Writing an article about "Why I Am Against Abortion" is like writing about "Why I Am Against Killing High School Students." How do I explain that one group of people is indistinguishable from any other group of people, and so should enjoy the same basic rights?
I oppose abortion just as I oppose killing people generally; the potential of a human being, to appreciate the world and freely respond to it awes me. Since I oppose killing people, the task of explaining why I am against killing very young people strikes me as conceding something before I begin: that there is a relevant distinction between a fetus and a newborn, or between a newborn and an adult.
Abortion involves a lot of pain. In the United States, one abortion is performed every 30 seconds. The three major abortion procedures--dilation and curettage, suction, and use of a saline-solution--correspond to slicing, crushing, and burning the fetus to death. The saline solution, usually used after the twelfth week, is comparable to napalm in its effect on fetal skin tissue (and on the fetus' internal tissues, because the fetus drinks the amniotic fluid). Almost all abortions occur after the sixth week of pregnancy. Electroencepholographs reveal a fetal brainwave pattern at 42 days, and this date probably represents the current limit of EEG technology, not the beginning of brain activity.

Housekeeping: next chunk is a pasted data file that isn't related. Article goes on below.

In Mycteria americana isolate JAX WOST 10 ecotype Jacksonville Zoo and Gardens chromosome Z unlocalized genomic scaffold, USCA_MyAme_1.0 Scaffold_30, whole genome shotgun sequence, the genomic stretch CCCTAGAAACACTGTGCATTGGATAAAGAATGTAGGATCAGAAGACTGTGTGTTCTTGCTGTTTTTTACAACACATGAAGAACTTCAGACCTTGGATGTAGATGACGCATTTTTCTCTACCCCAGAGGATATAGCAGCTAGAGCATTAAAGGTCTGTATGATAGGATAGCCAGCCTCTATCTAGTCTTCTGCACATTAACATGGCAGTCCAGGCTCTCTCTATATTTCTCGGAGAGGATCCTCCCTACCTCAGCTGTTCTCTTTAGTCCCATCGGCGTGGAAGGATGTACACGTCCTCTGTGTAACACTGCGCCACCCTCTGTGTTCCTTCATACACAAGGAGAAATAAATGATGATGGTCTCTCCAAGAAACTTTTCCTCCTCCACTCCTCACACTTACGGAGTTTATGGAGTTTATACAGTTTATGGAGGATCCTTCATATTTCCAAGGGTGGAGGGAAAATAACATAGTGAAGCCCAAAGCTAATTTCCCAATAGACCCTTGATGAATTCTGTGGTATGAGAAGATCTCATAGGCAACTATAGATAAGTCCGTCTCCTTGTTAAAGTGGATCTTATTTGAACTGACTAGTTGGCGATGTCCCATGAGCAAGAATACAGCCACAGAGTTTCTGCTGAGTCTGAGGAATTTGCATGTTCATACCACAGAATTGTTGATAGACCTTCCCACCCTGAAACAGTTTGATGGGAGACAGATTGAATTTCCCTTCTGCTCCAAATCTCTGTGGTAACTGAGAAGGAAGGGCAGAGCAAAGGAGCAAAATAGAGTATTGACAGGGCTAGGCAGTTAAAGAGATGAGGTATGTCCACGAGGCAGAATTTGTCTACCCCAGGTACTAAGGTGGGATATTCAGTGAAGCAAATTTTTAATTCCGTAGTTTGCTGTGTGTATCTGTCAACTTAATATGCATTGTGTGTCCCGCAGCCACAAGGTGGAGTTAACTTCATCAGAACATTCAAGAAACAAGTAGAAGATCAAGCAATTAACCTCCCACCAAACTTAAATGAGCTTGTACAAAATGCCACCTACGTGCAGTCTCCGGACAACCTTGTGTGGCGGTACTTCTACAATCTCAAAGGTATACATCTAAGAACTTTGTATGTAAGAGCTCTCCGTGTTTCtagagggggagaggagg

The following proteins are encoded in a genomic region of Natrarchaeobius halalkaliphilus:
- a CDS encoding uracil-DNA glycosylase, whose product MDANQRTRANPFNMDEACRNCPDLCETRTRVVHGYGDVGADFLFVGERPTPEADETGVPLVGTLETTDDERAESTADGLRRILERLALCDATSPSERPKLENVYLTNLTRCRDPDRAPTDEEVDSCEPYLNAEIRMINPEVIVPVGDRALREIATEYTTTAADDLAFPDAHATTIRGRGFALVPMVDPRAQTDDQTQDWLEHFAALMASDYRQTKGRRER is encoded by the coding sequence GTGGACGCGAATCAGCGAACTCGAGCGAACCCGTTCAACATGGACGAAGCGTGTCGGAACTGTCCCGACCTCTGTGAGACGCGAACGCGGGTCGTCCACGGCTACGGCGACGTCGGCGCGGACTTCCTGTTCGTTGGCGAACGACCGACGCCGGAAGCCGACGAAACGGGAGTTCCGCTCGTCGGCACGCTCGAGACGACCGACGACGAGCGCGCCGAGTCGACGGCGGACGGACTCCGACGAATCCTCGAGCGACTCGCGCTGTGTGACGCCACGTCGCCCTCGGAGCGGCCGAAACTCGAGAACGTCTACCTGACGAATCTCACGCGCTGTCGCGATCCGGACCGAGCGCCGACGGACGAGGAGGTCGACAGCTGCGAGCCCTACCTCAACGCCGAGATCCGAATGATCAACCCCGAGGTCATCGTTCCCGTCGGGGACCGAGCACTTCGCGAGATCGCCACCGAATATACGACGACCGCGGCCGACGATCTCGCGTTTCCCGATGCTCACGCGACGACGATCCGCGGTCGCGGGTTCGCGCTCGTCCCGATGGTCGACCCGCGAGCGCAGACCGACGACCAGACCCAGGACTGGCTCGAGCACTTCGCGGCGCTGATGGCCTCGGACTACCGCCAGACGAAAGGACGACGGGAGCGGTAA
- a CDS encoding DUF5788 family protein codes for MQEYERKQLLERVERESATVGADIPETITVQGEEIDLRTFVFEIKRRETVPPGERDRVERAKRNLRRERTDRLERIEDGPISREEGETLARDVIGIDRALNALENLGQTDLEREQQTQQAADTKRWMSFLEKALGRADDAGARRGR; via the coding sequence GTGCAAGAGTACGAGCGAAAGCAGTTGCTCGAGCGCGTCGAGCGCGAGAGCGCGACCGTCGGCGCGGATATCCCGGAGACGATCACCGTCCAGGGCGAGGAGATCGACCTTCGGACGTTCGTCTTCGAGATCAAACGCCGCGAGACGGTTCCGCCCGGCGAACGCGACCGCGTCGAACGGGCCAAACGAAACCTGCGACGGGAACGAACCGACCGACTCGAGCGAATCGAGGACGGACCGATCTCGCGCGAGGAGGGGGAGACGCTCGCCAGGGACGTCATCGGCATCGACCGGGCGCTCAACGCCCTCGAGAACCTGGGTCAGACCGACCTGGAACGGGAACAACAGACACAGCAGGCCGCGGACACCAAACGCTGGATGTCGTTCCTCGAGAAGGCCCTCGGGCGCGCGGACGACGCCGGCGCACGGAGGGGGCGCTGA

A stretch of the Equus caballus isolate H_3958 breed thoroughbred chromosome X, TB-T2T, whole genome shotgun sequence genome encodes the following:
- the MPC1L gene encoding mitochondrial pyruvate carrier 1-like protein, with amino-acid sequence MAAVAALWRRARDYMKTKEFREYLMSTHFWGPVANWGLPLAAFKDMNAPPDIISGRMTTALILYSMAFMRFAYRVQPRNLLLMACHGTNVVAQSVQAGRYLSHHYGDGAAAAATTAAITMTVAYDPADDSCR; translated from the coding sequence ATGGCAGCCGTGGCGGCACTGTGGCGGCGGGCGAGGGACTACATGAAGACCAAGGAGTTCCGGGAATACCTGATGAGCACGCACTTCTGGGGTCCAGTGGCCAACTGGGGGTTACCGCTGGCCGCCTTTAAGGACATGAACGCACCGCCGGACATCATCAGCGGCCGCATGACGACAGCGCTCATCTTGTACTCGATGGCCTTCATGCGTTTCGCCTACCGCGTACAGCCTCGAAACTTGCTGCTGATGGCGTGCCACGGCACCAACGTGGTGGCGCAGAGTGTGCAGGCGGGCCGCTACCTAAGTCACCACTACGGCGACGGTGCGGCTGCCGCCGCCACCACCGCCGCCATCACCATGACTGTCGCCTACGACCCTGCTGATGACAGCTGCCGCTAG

The argument over abortions really centers on whether we are sure that a fetus is human. There is no totally satisfactory answer to this. But does the burdon of proof rest on pro-lifers at all? To say that abortion is all right until somebody proves the humanity of the unborn is like saying that it is okay to do test bombing in an area, so long as there might not be people there. The area might be desert, it might be a city of 1.5 million people-- how can it be enough to say that abortion might not be violent?
Even if some "pro-choice" advocates might concede that abortion is murder, many might argue that under some circumstances inflicting pain on one person in order to lessen the pain of others is the lesser of two evils. In particular, many people feel that the right to abortion is vital to the liberation of women from oppression and the liberation of men from the role of oppressors. But if the women's movement claims to be an alternative to the politics of power and violence, of the strong asserting themselves at the expense of the weak, then it must either abandon the defense of abortion rights or develop a coherent response to the charge that abortion is just more of the same. Pro-choicers have merely raised a new structure of dehumanizing violence to replace the old.